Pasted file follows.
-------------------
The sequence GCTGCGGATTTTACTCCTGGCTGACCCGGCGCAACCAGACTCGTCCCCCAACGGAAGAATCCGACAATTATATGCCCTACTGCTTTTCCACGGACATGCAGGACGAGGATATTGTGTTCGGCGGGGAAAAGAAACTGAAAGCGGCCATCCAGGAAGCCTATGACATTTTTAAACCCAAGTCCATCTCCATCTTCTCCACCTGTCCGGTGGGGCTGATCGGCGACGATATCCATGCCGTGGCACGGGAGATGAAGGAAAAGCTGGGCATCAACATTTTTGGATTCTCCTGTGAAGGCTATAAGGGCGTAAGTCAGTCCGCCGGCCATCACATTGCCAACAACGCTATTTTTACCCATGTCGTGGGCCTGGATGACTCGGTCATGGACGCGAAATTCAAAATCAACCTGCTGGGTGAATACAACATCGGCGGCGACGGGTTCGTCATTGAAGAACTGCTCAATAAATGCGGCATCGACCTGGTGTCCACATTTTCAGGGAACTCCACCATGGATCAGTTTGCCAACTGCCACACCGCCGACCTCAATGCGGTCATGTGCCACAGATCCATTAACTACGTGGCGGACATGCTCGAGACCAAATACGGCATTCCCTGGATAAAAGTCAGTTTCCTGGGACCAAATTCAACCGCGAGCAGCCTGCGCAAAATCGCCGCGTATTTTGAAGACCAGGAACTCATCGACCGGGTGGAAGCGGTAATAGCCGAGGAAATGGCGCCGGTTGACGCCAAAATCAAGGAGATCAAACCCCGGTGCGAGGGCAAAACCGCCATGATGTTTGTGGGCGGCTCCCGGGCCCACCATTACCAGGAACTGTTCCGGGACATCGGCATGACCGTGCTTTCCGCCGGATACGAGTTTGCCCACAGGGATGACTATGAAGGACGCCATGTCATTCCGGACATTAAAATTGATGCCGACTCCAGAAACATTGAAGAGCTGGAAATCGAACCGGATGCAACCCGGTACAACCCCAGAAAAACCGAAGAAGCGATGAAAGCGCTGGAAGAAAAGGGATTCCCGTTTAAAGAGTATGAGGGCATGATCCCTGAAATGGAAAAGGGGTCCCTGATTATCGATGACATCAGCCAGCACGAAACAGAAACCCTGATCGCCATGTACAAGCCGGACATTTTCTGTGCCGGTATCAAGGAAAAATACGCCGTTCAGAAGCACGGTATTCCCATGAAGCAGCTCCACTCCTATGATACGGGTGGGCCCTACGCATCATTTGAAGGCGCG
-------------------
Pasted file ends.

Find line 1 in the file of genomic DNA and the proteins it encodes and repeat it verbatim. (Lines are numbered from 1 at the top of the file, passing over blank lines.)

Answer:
The sequence GCTGCGGATTTTACTCCTGGCTGACCCGGCGCAACCAGACTCGTCCCCCAACGGAAGAATCCGACAATTATATGCCCTACTGCTTTTCCACGGACATGCAGGACGAGGATATTGTGTTCGGCGGGGAAAAGAAACTGAAAGCGGCCATCCAGGAAGCCTATGACATTTTTAAACCCAAGTCCATCTCCATCTTCTCCACCTGTCCGGTGGGGCTGATCGGCGACGATATCCATGCCGTGGCACGGGAGATGAAGGAAAAGCTGGGCATCAACATTTTTGGATTCTCCTGTGAAGGCTATAAGGGCGTAAGTCAGTCCGCCGGCCATCACATTGCCAACAACGCTATTTTTACCCATGTCGTGGGCCTGGATGACTCGGTCATGGACGCGAAATTCAAAATCAACCTGCTGGGTGAATACAACATCGGCGGCGACGGGTTCGTCATTGAAGAACTGCTCAATAAATGCGGCATCGACCTGGTGTCCACATTTTCAGGGAACTCCACCATGGATCAGTTTGCCAACTGCCACACCGCCGACCTCAATGCGGTCATGTGCCACAGATCCATTAACTACGTGGCGGACATGCTCGAGACCAAATACGGCATTCCCTGGATAAAAGTCAGTTTCCTGGGACCAAATTCAACCGCGAGCAGCCTGCGCAAAATCGCCGCGTATTTTGAAGACCAGGAACTCATCGACCGGGTGGAAGCGGTAATAGCCGAGGAAATGGCGCCGGTTGACGCCAAAATCAAGGAGATCAAACCCCGGTGCGAGGGCAAAACCGCCATGATGTTTGTGGGCGGCTCCCGGGCCCACCATTACCAGGAACTGTTCCGGGACATCGGCATGACCGTGCTTTCCGCCGGATACGAGTTTGCCCACAGGGATGACTATGAAGGACGCCATGTCATTCCGGACATTAAAATTGATGCCGACTCCAGAAACATTGAAGAGCTGGAAATCGAACCGGATGCAACCCGGTACAACCCCAGAAAAACCGAAGAAGCGATGAAAGCGCTGGAAGAAAAGGGATTCCCGTTTAAAGAGTATGAGGGCATGATCCCTGAAATGGAAAAGGGGTCCCTGATTATCGATGACATCAGCCAGCACGAAACAGAAACCCTGATCGCCATGTACAAGCCGGACATTTTCTGTGCCGGTATCAAGGAAAAATACGCCGTTCAGAAGCACGGTATTCCCATGAAGCAGCTCCACTCCTATGATACGGGTGGGCCCTACGCATCATTTGAAGGCGCG